A High-Protein Diet (>2.2 g/kg/d) Has No Effect on Sleep Quality and Quantity in Exercise-Trained Men and Women

Main Article Content

Jose Antonio
Victoria Burgess
Cassandra Carson
Anya Ellerbroek
Cara Axelrod
Corey A. Peacock
Tobin Silver
Jaime Tartar


Polysomnography, Actigraphy, Measurement


Introduction: There is evidence to suggest that one’s diet may affect sleep quality and/or quantity. The purpose of this investigation was to determine if a high-protein diet (>2.2g/kg/d) affected parameters of sleep in exercise-trained men and women. Methods: Eighteen trained individuals participated in this 14-day randomized crossover investigation (mean±SD: age: 32±8 years; height: 162.9±29.0 centimeters; body weight: 65.6±6.0 kilograms; body fat percentage: 17.8±6.7 %). Subjects consumed a high-protein (>2.2 g/kg/d) and a lower protein diet (<2.2 g/kg/d) for 7 days in a randomized order.Total sleep time and quality was calculated throught the use of Actiwatch wrist monitors and Actiware software (Phillips Respironics). Body composition was assessed via the Bod Pod®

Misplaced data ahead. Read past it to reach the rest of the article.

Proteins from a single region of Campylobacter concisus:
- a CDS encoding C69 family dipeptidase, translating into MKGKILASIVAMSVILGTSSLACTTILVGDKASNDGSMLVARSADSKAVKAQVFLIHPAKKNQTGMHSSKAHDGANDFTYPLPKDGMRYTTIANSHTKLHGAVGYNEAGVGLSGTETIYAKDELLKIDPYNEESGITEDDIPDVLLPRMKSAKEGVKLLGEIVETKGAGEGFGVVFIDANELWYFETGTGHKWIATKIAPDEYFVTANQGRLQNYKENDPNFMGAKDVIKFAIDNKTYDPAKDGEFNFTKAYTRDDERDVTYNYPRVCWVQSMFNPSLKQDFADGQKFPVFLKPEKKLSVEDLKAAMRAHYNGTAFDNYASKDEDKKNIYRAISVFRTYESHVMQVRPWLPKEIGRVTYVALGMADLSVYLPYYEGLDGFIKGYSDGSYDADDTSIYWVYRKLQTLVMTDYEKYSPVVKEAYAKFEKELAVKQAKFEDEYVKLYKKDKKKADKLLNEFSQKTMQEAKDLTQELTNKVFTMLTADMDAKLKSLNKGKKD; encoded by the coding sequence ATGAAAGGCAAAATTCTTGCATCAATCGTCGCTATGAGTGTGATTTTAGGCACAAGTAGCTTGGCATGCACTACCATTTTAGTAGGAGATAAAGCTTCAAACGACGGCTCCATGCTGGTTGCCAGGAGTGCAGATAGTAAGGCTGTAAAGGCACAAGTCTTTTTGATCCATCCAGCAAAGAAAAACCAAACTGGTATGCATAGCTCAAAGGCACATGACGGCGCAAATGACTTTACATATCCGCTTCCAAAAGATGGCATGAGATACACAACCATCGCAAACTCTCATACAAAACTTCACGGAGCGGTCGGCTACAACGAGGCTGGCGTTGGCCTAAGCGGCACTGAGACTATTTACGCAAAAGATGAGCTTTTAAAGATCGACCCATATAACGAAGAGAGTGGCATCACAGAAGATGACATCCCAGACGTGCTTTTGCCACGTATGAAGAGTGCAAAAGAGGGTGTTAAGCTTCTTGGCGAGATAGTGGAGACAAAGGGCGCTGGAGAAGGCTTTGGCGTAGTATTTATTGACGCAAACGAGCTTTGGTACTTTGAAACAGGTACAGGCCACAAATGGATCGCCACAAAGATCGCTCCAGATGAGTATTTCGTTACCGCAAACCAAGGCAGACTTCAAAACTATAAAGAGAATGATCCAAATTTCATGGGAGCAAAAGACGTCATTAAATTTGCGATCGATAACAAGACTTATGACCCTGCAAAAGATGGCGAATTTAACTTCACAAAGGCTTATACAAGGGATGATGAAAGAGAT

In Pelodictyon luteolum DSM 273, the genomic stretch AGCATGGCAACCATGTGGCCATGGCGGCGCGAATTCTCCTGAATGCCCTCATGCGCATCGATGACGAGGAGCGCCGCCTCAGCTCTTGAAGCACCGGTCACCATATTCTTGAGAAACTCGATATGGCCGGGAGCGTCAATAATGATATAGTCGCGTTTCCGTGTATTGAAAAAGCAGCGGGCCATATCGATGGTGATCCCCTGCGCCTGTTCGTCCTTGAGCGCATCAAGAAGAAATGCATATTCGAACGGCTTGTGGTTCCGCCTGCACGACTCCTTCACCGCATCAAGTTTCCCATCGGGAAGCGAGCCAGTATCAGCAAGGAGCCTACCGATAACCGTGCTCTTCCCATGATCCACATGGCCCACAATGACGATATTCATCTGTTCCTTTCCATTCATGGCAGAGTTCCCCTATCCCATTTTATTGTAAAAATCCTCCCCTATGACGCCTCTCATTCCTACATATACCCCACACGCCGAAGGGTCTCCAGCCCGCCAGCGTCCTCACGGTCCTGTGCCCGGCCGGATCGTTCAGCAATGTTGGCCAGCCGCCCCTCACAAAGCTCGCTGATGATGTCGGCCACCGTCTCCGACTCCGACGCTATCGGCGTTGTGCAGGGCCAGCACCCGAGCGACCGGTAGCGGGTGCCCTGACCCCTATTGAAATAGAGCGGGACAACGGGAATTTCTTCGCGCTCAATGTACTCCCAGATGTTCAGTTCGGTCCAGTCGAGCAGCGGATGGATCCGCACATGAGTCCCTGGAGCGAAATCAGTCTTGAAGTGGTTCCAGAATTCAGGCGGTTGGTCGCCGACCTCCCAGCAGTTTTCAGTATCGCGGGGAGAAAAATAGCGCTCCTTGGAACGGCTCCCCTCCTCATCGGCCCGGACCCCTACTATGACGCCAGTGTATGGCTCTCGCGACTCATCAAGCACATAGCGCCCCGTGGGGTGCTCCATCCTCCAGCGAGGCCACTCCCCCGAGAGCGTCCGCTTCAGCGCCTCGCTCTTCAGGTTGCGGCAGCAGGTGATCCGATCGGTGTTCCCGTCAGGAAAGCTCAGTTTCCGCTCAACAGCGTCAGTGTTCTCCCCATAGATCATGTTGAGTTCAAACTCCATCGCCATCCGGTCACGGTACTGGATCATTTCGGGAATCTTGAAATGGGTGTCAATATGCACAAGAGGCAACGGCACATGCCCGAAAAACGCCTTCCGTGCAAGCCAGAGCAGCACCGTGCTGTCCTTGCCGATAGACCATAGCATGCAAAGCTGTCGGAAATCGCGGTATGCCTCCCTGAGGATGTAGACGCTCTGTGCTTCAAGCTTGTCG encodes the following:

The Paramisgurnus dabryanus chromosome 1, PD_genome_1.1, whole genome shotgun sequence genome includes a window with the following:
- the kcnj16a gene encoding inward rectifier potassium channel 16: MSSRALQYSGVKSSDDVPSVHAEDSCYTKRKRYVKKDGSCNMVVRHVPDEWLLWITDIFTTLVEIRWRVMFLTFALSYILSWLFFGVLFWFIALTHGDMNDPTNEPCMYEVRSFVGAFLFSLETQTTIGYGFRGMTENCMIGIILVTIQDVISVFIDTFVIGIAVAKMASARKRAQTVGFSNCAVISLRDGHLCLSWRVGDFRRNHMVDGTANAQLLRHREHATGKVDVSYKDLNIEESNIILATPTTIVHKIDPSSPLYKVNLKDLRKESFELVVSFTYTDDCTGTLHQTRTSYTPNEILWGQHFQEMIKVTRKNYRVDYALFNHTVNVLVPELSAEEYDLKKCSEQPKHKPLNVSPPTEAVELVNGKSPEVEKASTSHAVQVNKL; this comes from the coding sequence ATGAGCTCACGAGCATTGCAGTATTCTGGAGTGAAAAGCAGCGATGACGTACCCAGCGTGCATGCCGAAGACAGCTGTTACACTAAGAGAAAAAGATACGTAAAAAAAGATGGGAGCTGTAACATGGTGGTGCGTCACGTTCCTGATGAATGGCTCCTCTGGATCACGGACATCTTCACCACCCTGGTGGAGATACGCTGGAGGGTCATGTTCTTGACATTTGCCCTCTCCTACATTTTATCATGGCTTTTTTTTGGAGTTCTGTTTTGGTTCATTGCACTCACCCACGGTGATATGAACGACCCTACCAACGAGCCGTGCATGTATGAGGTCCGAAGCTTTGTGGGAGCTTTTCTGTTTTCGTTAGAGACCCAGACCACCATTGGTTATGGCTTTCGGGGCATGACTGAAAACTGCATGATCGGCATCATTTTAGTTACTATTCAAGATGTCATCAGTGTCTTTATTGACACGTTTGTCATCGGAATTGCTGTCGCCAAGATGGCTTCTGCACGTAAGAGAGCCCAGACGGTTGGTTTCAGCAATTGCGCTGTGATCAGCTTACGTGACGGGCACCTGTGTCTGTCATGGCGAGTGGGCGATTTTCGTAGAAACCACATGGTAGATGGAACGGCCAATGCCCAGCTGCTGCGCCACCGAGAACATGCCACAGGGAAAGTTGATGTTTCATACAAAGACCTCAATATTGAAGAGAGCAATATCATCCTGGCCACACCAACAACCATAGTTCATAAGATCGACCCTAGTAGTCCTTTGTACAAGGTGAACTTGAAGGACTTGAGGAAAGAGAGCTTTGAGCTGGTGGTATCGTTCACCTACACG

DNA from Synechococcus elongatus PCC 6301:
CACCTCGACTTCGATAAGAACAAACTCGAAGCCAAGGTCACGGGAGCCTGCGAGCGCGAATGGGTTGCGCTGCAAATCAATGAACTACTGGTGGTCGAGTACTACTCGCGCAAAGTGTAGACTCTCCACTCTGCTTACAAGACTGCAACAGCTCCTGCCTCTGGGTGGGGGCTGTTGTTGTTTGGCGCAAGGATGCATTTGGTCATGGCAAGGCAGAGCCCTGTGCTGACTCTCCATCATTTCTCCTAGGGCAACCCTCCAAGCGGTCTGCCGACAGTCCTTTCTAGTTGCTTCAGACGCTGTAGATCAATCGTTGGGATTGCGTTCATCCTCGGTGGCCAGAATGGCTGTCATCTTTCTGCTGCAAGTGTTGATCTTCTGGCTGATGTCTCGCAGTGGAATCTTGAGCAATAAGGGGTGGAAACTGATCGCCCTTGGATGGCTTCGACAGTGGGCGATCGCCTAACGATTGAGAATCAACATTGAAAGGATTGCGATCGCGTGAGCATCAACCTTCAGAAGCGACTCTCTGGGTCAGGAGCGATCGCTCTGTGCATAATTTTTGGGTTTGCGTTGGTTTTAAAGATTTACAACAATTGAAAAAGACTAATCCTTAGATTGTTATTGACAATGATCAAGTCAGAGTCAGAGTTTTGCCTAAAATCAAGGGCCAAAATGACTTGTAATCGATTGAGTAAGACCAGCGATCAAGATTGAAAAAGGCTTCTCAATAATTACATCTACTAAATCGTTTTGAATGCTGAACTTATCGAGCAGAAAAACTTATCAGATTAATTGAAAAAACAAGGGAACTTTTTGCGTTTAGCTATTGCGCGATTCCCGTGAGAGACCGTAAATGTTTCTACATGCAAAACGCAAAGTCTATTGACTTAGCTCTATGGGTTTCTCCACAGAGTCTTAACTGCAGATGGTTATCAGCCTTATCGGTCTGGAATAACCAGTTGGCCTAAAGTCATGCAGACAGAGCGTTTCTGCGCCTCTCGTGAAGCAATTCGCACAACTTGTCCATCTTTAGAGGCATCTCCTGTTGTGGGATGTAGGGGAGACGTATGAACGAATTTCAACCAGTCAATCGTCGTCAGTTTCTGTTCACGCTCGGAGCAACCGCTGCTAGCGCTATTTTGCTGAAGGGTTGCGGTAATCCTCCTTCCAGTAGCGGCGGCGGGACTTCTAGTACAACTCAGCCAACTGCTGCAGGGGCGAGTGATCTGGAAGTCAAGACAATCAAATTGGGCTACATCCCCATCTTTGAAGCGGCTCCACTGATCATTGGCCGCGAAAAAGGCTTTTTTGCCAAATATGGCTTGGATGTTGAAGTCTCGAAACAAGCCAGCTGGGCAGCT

Results: There was a significantly higher intake of protein and calories during the high-protein phase of the study; however, there were no significant differences vis a vis the other dietary measures. There was no effect of protein intake on any measures of sleep.
Conclusions: The consumption of a high protein diet had no effect on sleep quality or duration.


Abstract 26 | PDF Downloads 18


1. Nehme, P., et al., Effects of a carbohydrate-enriched night meal on sleepiness and sleep duration in night workers: a double-blind intervention. Chronobiol Int, 2014. 31(4): p. 453-60.
2. Tanaka, E., et al., Associations of protein, fat, and carbohydrate intakes with insomnia symptoms among middle-aged Japanese workers. J Epidemiol, 2013. 23(2): p. 132-8.
3. Zhou, J., et al., Higher-protein diets improve indexes of sleep in energy-restricted overweight and obese adults: results from 2 randomized controlled trials. Am J Clin Nutr, 2016. 103(3): p. 766-74.
4. James, B.D., et al., Total daily activity measured with actigraphy and motor function in community-dwelling older persons with and without dementia. Alzheimer Dis Assoc Disord, 2012. 26(3): p. 238-45.
5. Lee, A. and J.C. Galvez, Jet lag in athletes. Sports Health, 2012. 4(3): p. 211-6.
6. Bray, G.A., et al., Effect of dietary protein content on weight gain, energy expenditure, and body composition
during overeating: a randomized controlled trial. JAMA, 2012. 307(1): p. 47-55.
7. Lindseth, G., P. Lindseth, and M. Thompson, Nutritional effects on sleep. West J Nurs Res, 2013.
35(4): p. 497-513.
8. Foundation, N.S. Sleep and Recovery. 2018; Available from: www.nationalsleepfoundation.org.
9. Leeder, J., et al., Sleep duration and quality in elite athletes measured using wristwatch actigraphy. J Sports
Sci, 2012. 30(6): p. 541-5.
10. Gupta, L., Morgan, K., & Gilchrist, S., Does Elite Sport Degrade Sleep Quality? A Systematic Review.
Sports Med, 2017. 47(7): p. 1317-1333.

Most read articles by the same author(s)

1 2 > >>